But then there are other times.  Times when you just aren't yourself and it's not because you chose it.

I remember when my grandma was in the hospital the final time.  She was one of the sweetest women I've ever met, but they put her on some medication that totally altered her personality.  She was angry and mean; it was not good.  Luckily, they figured it out pretty quickly and changed her meds.  She was able to be her angelic self for a while before she passed away.  I'm grateful we got to remember her that way.

I've spent a lot of time wondering about the real me.  Who am I really?

For so many years I let others decide what I wanted.  I let others define who I was.  I still hear so many of those tapes in my head when I choose something for myself that I know would not be approved of.

When I let others tell me what to do and who to be I do not believe I was myself.  I believe I was an impersonator.  Pretending to be what they wanted.

The real me was buried inside all along.

I have found her in the last few years.  I have spent a lot of time trying to discern between the tapes in my head and the desires of my heart.  I believe I'm closer than I ever have been to knowing who I really am.

But then an interesting thing happened.  As part of the ongoing Russian roulette that my health has become, I tried a new medication.  Xanax.

A few positives.  Several negatives.  Not a good fit overall.  But an important lesson.

You see, it altered me.  I wasn't the true me.  It made me aggressive, yelling at my family for stupid little things.  That was bad enough.  But the true alteration was more subtle and I didn't realize it until I got off the medication.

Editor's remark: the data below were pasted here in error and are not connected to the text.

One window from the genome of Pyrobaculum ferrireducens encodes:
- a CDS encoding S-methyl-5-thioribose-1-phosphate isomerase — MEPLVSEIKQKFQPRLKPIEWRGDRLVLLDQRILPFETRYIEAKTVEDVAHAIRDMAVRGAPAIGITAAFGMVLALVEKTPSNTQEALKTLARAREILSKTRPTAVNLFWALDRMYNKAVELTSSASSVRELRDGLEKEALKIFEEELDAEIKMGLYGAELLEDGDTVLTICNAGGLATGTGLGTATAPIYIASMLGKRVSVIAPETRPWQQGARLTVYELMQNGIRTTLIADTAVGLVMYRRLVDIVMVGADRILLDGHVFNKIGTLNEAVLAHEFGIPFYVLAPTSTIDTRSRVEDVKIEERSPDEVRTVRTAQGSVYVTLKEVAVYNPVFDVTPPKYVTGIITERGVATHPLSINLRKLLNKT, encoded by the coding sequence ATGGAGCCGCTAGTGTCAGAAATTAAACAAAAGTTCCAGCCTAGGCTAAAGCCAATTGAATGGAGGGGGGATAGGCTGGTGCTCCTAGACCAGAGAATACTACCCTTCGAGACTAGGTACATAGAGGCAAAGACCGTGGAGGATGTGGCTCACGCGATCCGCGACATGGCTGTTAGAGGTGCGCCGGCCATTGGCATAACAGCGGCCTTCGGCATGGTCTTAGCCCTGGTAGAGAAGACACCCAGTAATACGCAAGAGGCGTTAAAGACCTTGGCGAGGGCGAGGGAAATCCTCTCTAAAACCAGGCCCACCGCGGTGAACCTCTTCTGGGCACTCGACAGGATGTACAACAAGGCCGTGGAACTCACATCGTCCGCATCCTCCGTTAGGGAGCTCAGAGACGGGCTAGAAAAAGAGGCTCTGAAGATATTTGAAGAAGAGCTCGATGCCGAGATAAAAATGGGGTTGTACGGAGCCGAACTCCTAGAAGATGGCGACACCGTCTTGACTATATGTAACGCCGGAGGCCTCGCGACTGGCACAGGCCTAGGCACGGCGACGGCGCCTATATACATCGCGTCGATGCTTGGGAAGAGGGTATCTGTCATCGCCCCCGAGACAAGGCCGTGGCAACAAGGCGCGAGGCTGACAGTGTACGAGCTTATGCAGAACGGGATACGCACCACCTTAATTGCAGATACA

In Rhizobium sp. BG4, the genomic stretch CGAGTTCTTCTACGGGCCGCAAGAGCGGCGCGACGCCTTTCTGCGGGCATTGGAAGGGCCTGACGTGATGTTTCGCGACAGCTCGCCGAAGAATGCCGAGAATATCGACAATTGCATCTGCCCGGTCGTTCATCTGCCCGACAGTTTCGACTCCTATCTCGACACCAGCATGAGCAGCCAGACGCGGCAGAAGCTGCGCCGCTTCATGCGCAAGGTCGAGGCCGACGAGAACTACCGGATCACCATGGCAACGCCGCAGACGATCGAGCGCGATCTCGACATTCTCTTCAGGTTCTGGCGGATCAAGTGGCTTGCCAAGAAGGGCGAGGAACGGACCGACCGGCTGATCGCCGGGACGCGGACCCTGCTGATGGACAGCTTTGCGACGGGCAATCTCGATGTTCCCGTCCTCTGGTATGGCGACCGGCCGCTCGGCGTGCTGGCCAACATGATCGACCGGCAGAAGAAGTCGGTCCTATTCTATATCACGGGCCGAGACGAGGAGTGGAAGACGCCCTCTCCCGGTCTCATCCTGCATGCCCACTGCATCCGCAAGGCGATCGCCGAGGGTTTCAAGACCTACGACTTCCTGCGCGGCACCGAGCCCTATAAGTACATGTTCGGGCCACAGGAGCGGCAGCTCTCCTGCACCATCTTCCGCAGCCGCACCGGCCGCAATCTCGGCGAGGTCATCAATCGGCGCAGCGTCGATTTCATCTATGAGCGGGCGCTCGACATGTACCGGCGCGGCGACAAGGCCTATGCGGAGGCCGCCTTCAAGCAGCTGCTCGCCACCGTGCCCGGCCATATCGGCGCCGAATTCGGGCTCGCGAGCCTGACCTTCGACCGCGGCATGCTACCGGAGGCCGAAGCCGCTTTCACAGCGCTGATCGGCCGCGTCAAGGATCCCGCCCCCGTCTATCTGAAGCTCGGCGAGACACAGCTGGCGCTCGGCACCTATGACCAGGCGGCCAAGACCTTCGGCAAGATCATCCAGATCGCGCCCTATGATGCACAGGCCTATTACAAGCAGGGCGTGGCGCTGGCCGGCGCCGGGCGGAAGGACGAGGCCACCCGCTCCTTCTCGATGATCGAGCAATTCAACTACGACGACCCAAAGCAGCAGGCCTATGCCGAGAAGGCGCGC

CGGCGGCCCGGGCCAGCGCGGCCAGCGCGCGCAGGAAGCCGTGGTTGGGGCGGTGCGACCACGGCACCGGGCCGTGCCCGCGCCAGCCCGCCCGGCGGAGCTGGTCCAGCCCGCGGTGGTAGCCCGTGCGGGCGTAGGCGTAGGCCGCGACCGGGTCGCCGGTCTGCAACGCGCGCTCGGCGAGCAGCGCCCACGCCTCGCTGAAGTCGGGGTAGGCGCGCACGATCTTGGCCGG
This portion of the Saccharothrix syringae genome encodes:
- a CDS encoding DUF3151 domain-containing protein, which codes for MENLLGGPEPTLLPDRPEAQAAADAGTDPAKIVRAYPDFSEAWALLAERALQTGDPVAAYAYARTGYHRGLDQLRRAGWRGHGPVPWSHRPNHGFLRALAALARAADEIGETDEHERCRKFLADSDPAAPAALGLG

It quieted my mind.

I always thought that would be a good thing.  My brain is always working, always pondering, usually processing many ideas at once.  It's difficult for me to sleep because I can't shut my brain down.  It gets really annoying sometimes because I have difficulty focusing on a single task.

I thought I hated it.  Until it went away.

Things were quiet.  There was only one thing at a time.  Nothing of much importance.  Nothing that inspired emotion or deep thought.  Everything was shallow, washed out, muted.

I couldn't process.  I couldn't analyze.  I couldn't think deeply.  I couldn't feel.  I couldn't write.

In short, I wasn't me.

As it turns out, I like thinking deeply.  I like seeing a bird and pondering its thoughts and its place in the universe.  I like wondering about others' motivations, about their psyches.  I like struggling through a difficult emotional problem.  I like deconstructing my past to understand my today.

Even with the noise that has resumed in my head, I am glad I chose to get off the meds.  They served an important purpose and I may need them again someday.  But right now they just aren't worth the cost.  I'm not willing to sacrifice myself -- not when I've just figured out who that is.